A Paradox for Problem Solving

Boss WEB SMLOne of the biggest laments for CEOs is that their people don’t think for themselves. Think about it. If you have several or even one team member who incessantly comes to you with questions instead of solutions your day is full of constant interruptions and productivity falls to zero – for both you and your team member. For the CEOs, the ideal is to have people think for themselves thus freeing up time for them to work on larger business issues. Why can’t or won’t people think for themselves?

The Culprit

The very strategy for management is one of the culprits. The idea for management is finding the perfect or at least the best business solutions. The next step is then designing the processes for solving these business dilemmas. The final step is embarking those processes to your team who then follows them according to management’s directions usually without reasons given or questions asked.

Our business reality today requires a different approach. The reason discussions about self-managing teams, nimble organizations, and change management are so prevalent is because the management model mentioned is no longer practical. There are so many changes occurring so quickly, that business requires quicker and more innovative problem solving and problem solvers.  

Low Hanging Solutions

There are some quick and easy ways to help team members be more innovative and better problem solvers. Here are a few suggestions.

The Toyota Way: Toyota’s method is to help their employees see what good work looks like but let them decide on the process to get there.

The Preschool Way: A preschool instructs its students the “3 Before Me Method.” Before anyone interrupts the teacher with a problem, the student must first try three different ways to solve the problem first. Yes, adults can probably handle this method.

The Asking Questions Way: You can ask the stumped employee a series of questions such as:

  1. What ideas might you have?
  2. If I hadn’t been here today, how would you have solved this problem?
  3. What have you tried so far?

You get the idea. This can take time as well, Of course, the idea is to coach the employee into the preschool method.

Probing the Paradox

Let’s delve a little deeper.  A new study reveals that our own attitudes toward problem solving can be the curse or the cure; or as one source puts it: “The problem is how we think about the problem.” (Miron-Spektor, Ingram, Keller, Smith, & Lewis). The study acknowledges our rapidly changing business environment and the difficulties and tension that can bring. However, for those who embrace and accept change and its ambiguity, we are far better able to solve a problem Those who take a more negative attitude about change, chaos, and ambiguity, are more likely to have difficulty or no success at all in problem solving. As you know, resistance to change is inherent in some behavioral styles. Understanding your behavioral style and how you respond to the pace of the environment can help prepare you to handle changing situations.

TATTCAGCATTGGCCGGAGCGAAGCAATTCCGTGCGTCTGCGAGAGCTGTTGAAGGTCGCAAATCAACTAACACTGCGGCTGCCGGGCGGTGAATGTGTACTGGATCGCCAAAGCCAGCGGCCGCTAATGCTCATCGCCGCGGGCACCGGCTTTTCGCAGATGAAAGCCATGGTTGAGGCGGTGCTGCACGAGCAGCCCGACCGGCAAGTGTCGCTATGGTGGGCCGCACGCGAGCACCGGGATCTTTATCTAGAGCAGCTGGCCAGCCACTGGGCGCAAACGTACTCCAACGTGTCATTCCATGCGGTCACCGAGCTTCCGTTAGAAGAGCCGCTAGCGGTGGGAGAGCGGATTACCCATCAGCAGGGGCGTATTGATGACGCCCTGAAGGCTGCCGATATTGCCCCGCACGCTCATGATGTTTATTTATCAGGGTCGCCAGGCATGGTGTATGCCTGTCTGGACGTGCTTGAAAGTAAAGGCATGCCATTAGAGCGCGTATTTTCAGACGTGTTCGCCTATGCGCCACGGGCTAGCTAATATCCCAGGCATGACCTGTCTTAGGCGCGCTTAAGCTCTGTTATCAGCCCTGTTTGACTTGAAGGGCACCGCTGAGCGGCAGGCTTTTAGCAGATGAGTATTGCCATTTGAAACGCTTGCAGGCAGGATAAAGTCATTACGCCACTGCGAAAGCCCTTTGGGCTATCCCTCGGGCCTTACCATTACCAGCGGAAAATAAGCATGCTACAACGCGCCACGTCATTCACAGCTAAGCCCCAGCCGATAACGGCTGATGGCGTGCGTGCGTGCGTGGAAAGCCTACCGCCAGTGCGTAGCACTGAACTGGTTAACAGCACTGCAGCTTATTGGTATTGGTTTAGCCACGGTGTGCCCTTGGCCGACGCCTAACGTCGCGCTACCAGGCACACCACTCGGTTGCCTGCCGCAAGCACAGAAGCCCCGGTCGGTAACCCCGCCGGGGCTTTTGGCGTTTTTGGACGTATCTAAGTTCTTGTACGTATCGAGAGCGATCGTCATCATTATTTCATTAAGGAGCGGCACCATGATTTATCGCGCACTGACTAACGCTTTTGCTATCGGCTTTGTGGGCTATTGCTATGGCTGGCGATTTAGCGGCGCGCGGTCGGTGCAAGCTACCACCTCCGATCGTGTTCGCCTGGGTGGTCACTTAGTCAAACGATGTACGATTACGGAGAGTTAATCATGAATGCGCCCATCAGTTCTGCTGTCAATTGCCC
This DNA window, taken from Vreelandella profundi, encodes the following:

Managers need to understand the behavioral style of their direct reports. For example, understanding that an S and C behavior styles need time to handle change can help you both better prepare for it. Understanding the D and I might embrace change, therefore, you may need to help them to be patient with others and not to be headstrong about embracing just any change just the sake of change.

Thank you for reading this blog. For a no obligation discussion on helping your team members think for itself, call 404-320-7834, or email This email address is being protected from spambots. You need JavaScript enabled to view it., or visit www.prformstrat.com

Sources:
Gino, F. & Staats, B. (2015, June). Developing Employees Who Think for Themselves. HBR
Miron-Spektor, E., Ingram, A., Keller, J. Smith, W.K., Lewis, M. W. (2018). Microfoundation of Organizational Paradox: The Problem is How we Think About the Problem.  Academy of Management Journal Vol. 61, No. 1, 26-45. https://doi.org/10.5465/amj.2016.0594
Scivicque, S. (n.d.). How to Teach Employees to Think for Themselves. Ivy Exec

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